The Japanese diet consists principally of rice; fresh, lean seafood; and pickled or boiled vegetables. The healthy Japanese diet is often believed to be related to the longevity of Japanese people. Japanese popular culture not only reflects the attitudes and concerns of the present day, but also provides a link to the past.

Popular films, television programs, manga , music, anime and video games all developed from older artistic and literary traditions, and many of their themes and styles of presentation can be traced to traditional art forms. Contemporary forms of popular culture, much like the traditional forms, provide not only entertainment but also an escape for the contemporary Japanese from the problems of an industrial world. When asked how they spent their leisure time, 80 percent of a sample of men and women surveyed by the government in said they averaged about two and a half hours per weekday watching television, listening to the radio, and reading newspapers or magazines.

Some 16 percent spent an average of two and a quarter hours a day engaged in hobbies or amusements. Others spent leisure time participating in sports, socializing, and personal study. Teenagers and retired people reported more time spent on all of these activities than did other groups. Many anime and manga are very popular around the world and continue to become popular, as well as Japanese video games, fashion, and game shows.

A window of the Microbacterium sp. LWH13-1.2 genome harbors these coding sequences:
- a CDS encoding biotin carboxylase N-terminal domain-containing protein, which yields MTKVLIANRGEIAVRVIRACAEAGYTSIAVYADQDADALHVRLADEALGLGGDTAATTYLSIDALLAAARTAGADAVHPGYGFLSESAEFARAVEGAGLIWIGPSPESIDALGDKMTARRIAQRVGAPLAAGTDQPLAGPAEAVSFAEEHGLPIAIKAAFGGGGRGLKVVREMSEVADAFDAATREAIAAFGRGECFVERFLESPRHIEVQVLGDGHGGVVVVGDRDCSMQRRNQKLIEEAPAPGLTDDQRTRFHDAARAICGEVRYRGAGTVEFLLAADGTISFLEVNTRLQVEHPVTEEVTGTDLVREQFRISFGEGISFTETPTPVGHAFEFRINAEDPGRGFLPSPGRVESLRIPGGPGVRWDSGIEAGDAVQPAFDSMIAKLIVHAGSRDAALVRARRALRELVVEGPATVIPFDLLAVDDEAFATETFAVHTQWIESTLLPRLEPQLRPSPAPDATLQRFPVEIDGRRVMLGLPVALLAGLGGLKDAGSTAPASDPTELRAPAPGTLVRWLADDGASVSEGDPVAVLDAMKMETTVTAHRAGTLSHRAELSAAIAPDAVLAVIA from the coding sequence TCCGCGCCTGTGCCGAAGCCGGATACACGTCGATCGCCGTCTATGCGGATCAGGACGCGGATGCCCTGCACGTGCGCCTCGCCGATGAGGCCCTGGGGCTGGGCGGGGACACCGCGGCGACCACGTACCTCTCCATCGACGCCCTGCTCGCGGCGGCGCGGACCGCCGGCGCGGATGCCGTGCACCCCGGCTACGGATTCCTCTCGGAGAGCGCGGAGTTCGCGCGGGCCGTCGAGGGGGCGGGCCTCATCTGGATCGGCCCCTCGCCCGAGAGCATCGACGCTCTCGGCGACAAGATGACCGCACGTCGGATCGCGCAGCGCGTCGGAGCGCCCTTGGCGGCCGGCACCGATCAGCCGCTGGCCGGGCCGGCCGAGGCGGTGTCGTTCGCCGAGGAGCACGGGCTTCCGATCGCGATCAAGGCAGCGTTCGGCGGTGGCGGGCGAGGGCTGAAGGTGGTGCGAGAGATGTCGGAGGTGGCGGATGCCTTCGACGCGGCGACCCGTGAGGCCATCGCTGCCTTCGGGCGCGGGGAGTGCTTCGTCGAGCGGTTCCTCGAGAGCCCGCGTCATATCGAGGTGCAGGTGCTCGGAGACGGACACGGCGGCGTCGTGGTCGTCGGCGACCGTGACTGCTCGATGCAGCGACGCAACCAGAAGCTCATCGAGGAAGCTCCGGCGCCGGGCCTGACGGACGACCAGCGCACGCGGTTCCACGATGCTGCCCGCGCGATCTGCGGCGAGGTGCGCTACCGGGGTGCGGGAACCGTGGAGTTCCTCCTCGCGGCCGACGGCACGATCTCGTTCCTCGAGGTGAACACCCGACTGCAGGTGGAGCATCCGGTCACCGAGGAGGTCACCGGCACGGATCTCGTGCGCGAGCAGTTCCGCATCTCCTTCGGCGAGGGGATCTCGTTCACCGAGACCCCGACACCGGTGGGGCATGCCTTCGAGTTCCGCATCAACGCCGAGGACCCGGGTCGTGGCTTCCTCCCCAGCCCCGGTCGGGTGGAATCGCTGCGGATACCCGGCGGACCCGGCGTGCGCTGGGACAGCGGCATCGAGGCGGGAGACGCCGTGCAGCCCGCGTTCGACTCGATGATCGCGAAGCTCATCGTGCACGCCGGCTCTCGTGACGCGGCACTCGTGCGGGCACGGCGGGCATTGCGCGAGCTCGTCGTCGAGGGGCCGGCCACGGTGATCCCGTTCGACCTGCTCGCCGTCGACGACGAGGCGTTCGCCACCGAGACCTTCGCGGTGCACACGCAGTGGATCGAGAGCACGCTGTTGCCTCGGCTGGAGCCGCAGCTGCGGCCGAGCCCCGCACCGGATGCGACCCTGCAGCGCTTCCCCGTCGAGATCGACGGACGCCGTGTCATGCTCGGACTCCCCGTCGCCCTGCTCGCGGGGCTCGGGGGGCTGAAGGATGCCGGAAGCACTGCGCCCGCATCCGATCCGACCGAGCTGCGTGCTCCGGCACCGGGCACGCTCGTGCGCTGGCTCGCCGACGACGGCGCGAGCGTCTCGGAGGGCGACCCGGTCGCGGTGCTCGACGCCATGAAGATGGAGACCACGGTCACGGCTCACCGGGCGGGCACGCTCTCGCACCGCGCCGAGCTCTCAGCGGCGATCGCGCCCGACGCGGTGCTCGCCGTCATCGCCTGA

In the late s, the family was the focus of leisure activities, such as excursions to parks or shopping districts. Although Japan is often thought of as a hard-working society with little time for leisure, the Japanese seek entertainment wherever they can. It is common to see Japanese commuters riding the train to work, enjoying their favorite manga , or listening through earphones to the latest in popular music on portable music players. A wide variety of types of popular entertainment are available.

There is a large selection of music, films, and the products of a huge comic book industry, among other forms of entertainment, from which to choose. Game centers, bowling alleys, and karaoke are popular hangout places for teens while older people may play shogi or go in specialized parlors. These landscapes evolved with the way of life and geocultural features of a region, and which is indispensable for understanding the lifestyle of the Japanese people.

Traditional Japanese ceremony at Itsukushima Shrine. Lolita fashion is a fashion subculture that is highly influenced by Victorian and Edwardian from the Rococo period. From Wikipedia, the free encyclopedia. For the book, see Japanese Society book.